Tuesday, August 27, 2013

Surreal? I'll settle for sunny

After the wet weekend, we've had two divine days, notwithstanding that today began with thick fog which didn't start clearing until around 9am.  Yesterday, though, was pretty much unbroken sunshine from the outset, which was wonderful - other than that we headed up to Newcastle with a horse (Zarosa) who would have been ideally suited had it continued to rain.  Ah well - she ran well anyway, and the ground was beautiful.  And it's always a pleasure to run horses on lovely ground.

I generally go to courses, see poor turf, and rationalise that it's hard for the clerks of the courses to provide a decent surface now that all the courses stage so much racing and that the turf tracks consequently suffer a hell of a lot of wear and tear.  However, when one goes to James Armstrong's course (Newcastle) or to one of Neil McKenzie Ross' (Lingfield, Windsor, and formerly the best of the lot, the late and much lamented Folkestone), one tends to look at things from the other angle.  Why can't they all be like this?

Ah well, ours not to reason why.  Very few things in racing are exact sciences which one can perfect - as all trainers know only too well, from our own daily litany of cock-ups.  Anyway, it was 'good to soft, soft in places' on Sunday morning.  It was still thus described on Monday morning.  The day was perfect, and the track had been upgraded to good to soft by 5.10 pm, but was really basically just perfect good ground by that time. 

Zarosa would possibly be better suited by heavy going, but no sound horse could fail to relish galloping on that surface and she duly ran really well to finish 3rd of 14, beaten less than  length.  She was held up for a run halfway up the straight and would have finished even closer but for that; but that's just a minor quibble as it was great to see her put in such a bold run - and great to see her ridden so well by a very impressive and likable 7lb claimer, Joey Haynes, who was formerly one of the many pupils at Andrew Balding's academy but who has found it easier to stand out from the crowd since moving up north earlier this year.  He won't be a 7lb claimer for long; and he will be riding for this stable again.

So that was grand.  We have another long trip tomorrow - a longer one, in fact, Carlisle being maybe 270 miles away, compared to Newcastle's 250 - so let's hope that we can come home proud from that one too.  Fingers crossed we should do, as Ethics Girl rarely lets us down.  Let's also hope that the weather is as splendid (which it might be, as the final five pictures show that today has been lovely too) and the journey as congestion-free: we seemed yesterday to be too early for the Bank Holiday rush on the outward journey, and too late for it on the return trip.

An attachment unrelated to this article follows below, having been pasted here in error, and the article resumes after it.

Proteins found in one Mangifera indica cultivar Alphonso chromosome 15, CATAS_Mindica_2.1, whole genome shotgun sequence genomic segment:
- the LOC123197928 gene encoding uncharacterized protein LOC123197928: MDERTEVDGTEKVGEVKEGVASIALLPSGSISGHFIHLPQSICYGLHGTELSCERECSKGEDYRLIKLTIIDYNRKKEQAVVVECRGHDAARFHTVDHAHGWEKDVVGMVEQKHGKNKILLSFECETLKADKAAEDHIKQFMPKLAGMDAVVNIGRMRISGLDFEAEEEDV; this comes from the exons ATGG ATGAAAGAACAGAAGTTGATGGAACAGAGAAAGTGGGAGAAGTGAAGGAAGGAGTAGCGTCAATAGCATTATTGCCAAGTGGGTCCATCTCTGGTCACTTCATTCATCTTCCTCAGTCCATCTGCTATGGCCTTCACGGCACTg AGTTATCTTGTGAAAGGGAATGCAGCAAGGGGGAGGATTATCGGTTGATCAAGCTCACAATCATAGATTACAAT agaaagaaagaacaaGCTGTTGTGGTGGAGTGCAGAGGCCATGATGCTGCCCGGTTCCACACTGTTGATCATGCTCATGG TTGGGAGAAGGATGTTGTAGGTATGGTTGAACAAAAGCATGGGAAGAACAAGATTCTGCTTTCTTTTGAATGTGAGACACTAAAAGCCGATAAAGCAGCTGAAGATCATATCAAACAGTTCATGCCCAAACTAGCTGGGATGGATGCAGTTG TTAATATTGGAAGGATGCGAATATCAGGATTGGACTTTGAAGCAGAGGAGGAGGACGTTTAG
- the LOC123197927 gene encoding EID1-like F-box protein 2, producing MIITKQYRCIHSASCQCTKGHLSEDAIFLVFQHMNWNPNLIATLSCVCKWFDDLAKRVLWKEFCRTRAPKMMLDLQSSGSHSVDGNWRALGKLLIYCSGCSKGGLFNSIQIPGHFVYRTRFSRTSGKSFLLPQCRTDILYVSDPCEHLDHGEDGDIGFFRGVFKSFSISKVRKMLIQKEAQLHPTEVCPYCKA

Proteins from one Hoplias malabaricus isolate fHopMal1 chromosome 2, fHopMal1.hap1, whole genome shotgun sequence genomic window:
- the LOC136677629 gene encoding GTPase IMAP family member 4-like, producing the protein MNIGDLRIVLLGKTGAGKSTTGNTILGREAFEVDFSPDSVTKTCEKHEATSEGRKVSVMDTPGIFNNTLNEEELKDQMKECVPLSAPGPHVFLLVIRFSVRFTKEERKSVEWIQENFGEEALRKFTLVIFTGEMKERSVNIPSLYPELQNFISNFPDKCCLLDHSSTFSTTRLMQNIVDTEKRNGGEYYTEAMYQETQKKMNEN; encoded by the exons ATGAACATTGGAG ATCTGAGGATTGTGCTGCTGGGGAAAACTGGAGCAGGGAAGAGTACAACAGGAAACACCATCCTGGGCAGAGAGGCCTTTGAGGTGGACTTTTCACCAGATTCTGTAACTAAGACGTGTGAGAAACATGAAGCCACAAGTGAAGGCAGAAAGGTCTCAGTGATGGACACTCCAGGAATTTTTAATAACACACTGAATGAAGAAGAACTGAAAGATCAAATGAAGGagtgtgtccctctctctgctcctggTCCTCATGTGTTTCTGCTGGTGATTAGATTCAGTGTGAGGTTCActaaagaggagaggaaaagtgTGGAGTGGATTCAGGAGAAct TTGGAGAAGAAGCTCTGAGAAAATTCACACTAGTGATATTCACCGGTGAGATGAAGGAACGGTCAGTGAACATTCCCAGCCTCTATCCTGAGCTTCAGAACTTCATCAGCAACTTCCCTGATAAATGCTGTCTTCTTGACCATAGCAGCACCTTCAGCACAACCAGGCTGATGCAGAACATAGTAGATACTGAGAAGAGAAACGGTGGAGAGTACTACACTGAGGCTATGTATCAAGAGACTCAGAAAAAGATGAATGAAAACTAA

And the icing on the cake of the return trip, over and above the glorious evening sunshine, was that Radio Two were marking the 40th anniversary of the release of 'Dark Side of the Moon'.  This broadcast took the form of Tom Robinson, who is as good at presenting radio shows as he is at writing, singing and playing songs, hosting a two-hour show between 8.00 and 10.00 in which he played several of the tracks from the album, a few other Pink Floyd songs, some songs from other bands which are considered to have been inspired by Pink Floyd - and then two real treats, a pick from each of Roger Waters and David Gilmour.

These proved to be real treats, as Roger Waters asked for Neil Young singing 'Helpless' and David Gilmour requested Leonard Cohen singing 'Anthem'.  Doesn't get any better than that, does it?  Well, sadly it didn't, as the much-heralded supposed highlight of the evening was a play between 10.00 and 11.00 written by Tom Stoppard and titled, 'Dark Side'.  This had had a terrific build-up, but sadly it proved to be one of those productions (you know, like Booker-winning novels) which one needs to be considerably more intelligent / artistic / intellectual / sensitive than I am to appreciate.  It did come with one brahma, but.

If it wasn't for the fact that I was driving while the play took place, I'd look back at it and think that I must have fallen asleep during it.  However, the fact that I'm still alive to write this blog suggests that I remained awake throughout.  Even so, I'd struggle to tell you that much about it, other than that it presented a series of moral / ethical / philosophical dilemmas (dilemmae?).  It was deliberately far-fetched, the type of creation which people who think that they know the meaning of the word 'surreal' (and I'm not one of those people, by the way) would describe as 'surreal'.

I always think that the overuse / miuse of  the word 'surreal' was best illustrated by Salvador Dali, who famously claimed that the difference between him and the surrealists was that he was a surrealist.  Anyway, the brahma was that one character in the play was called Ethics Man.  Is that a tip?  If she wins tomorrow, less than 48 hours after my listening to this play, should I point out the supposed coincidence of these two events happening within the same week, and say that watching the victory had been a(n almost) surreal experience?

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